The funds for these counties have been used for recreational projects, upgraded public safety and government buildings, collaboratively funding a new police academy, flood mitigation, senior housing, bridge repairs, road repairs, greenways and trails improvements, and a multitude of additional projects.

As state Sen. Yaw (R-Bradford, Lycoming, Sullivan, Susquehanna and Union counties) said in June,

“Over the past seven years, rural Pennsylvania has benefited tremendously from these impact fee distributions. Bradford, Lycoming and Susquehanna counties again ranked among the highest recipients of Act 13 revenues.  I do not know of any time when this much money was sent back to our local governments without a long, involved grant process.”

Potter County is one such rural community that has benefited tremendously from the Impact Fee. Potter leads the state in Utica Shale well development and has received nearly $7.5 million in Impact Fee monies since 2011.

For a county with a population of less than 18,000, that money has provided a major boost. As County Commissioner Paul Heimel said in June,

“Potter County has benefited from the impact fee, both at the countywide and local government levels. Each dollar we receive through the impact fee is a dollar that is not coming from our local taxpayers. Our board has been able to build up a modest cash reserve, largely as a result of the impact fee revenue. That will greatly reduce the burden that otherwise would have to be borne by local taxpayers for a new 911 emergency communications system.”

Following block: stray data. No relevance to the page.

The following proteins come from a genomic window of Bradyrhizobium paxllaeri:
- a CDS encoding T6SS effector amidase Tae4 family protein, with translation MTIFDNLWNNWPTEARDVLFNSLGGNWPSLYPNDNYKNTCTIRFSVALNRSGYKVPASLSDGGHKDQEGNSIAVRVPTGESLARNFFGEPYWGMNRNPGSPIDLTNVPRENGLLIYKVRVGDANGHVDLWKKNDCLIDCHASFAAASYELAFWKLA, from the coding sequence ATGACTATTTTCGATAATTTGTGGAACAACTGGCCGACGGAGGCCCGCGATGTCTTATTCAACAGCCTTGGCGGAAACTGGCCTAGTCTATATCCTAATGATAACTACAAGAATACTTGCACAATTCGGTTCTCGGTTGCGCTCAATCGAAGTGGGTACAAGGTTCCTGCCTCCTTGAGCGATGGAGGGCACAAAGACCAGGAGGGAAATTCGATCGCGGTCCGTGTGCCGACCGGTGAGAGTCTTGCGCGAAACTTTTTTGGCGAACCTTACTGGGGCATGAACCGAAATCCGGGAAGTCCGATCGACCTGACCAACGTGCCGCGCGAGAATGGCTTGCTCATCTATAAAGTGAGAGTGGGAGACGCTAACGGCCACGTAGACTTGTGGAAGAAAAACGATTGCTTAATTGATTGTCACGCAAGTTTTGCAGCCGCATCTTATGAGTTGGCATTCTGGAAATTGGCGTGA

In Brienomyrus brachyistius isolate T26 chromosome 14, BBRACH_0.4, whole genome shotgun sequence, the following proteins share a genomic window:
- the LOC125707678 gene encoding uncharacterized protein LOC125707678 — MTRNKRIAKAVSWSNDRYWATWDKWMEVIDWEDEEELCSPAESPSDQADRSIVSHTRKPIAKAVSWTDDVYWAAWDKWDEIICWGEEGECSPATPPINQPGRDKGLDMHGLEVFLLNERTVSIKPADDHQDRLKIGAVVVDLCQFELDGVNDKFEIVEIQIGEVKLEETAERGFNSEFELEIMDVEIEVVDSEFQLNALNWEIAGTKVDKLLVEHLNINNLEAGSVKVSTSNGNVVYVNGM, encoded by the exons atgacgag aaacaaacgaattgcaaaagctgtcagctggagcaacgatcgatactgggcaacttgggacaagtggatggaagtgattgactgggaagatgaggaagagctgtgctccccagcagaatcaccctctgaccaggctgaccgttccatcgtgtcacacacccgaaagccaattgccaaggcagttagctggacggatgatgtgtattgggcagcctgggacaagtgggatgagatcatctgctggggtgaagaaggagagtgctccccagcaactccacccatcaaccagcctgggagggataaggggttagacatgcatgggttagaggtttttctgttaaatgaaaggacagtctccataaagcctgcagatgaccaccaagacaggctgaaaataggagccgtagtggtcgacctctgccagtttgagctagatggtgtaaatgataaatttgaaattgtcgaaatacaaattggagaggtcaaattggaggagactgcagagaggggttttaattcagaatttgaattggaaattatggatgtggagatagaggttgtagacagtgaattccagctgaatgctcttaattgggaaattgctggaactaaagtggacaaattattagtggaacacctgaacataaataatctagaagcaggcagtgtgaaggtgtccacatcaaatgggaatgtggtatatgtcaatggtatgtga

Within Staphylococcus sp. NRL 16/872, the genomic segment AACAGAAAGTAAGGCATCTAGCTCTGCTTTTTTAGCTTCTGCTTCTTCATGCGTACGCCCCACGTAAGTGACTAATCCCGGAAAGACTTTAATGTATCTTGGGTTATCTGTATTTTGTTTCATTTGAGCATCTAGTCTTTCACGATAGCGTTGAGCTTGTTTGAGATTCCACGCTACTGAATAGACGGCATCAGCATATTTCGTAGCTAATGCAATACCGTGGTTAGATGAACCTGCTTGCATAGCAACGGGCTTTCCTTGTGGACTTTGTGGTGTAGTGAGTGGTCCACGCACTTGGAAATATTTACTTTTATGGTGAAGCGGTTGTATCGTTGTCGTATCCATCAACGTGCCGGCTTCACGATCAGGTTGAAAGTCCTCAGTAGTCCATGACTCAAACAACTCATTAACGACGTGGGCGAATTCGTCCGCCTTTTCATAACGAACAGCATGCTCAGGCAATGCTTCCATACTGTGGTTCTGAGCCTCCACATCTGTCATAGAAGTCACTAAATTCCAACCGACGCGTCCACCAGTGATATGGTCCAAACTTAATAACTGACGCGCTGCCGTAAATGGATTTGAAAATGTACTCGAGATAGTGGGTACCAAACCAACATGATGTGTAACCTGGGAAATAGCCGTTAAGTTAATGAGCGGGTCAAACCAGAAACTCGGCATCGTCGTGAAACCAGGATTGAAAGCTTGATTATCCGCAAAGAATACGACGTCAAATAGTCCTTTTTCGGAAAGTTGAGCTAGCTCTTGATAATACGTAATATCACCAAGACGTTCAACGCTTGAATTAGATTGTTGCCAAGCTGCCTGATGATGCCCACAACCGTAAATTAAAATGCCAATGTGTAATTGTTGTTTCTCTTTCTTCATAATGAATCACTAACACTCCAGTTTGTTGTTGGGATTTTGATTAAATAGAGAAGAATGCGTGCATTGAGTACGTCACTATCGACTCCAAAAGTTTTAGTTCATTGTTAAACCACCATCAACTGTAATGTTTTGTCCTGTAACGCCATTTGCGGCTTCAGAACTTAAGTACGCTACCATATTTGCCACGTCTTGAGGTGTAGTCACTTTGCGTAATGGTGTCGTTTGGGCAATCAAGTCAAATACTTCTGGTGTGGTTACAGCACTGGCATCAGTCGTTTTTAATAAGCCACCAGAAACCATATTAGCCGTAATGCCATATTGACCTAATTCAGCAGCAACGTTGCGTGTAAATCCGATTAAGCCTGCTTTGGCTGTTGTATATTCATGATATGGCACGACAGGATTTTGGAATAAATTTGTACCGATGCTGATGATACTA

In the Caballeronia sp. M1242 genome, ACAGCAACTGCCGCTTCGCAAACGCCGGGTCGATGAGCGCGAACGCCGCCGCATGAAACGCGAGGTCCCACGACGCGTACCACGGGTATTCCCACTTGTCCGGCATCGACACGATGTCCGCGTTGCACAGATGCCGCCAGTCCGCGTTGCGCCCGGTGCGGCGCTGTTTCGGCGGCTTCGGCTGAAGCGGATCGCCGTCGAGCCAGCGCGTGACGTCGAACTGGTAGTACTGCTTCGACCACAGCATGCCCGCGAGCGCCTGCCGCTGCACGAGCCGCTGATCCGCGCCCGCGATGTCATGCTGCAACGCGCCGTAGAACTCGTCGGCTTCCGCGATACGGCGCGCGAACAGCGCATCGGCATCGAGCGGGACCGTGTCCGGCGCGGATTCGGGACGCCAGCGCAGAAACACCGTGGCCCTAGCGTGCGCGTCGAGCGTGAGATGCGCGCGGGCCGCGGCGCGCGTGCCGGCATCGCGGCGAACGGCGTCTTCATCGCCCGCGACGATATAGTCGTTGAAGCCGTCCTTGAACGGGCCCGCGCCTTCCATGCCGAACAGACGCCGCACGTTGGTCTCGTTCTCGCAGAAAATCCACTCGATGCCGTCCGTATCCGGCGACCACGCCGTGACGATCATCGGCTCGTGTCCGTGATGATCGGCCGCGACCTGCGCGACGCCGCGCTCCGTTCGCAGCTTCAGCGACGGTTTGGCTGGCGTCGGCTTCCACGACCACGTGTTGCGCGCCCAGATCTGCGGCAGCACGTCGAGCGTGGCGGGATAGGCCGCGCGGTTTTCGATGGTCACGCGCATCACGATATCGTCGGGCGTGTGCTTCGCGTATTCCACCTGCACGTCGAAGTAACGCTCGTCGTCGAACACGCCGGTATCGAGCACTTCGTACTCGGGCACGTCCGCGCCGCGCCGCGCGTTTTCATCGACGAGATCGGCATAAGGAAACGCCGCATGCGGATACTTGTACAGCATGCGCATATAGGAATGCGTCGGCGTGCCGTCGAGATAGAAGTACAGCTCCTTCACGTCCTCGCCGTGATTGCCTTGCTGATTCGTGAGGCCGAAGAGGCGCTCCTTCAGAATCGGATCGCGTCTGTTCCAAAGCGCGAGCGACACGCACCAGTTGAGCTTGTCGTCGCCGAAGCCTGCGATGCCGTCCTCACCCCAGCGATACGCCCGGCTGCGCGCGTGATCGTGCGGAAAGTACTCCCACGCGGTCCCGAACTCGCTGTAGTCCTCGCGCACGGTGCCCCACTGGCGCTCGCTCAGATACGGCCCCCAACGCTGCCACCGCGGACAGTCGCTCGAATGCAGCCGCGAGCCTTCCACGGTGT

According to the Pa. Public Utility Commission (PUC), Potter County has used the bulk of the money received for its Capital Reserves Fund, to reduce taxes, and for its judicial services and emergency preparedness.

Meanwhile, individual municipalities in the county have spent a large portion of the money on public infrastructure construction and on emergency preparedness.

For example, EID learned that Eulalia Township has used its Impact Fee funds to make repairs to its township building that have included drilling a new water well, installing new overhead doors and building a cinder bay. And Sweden Township uses its Impact Fee money to cover police department expenses and its annual contract with the Coudersport Fire Department.

As Commissioner Heimel said in 2015,

“Our county governments need the impact fee.”

Marcellus Legacy Fund

While every county in Pennsylvania receives a portion of the Impact Fee’s county distributions, it is through the Marcellus Legacy Fund (MLF) that many of the non-shale counties have benefitted the most. Out of the top five recipients of MLF grants, only Allegheny County has seen somewhat significant shale development. Combined, these counties have had roughly one percent of the state’s shale wells drilled within their borders, yet have collected 35 percent of the MLF grants for a total of more than $43 million.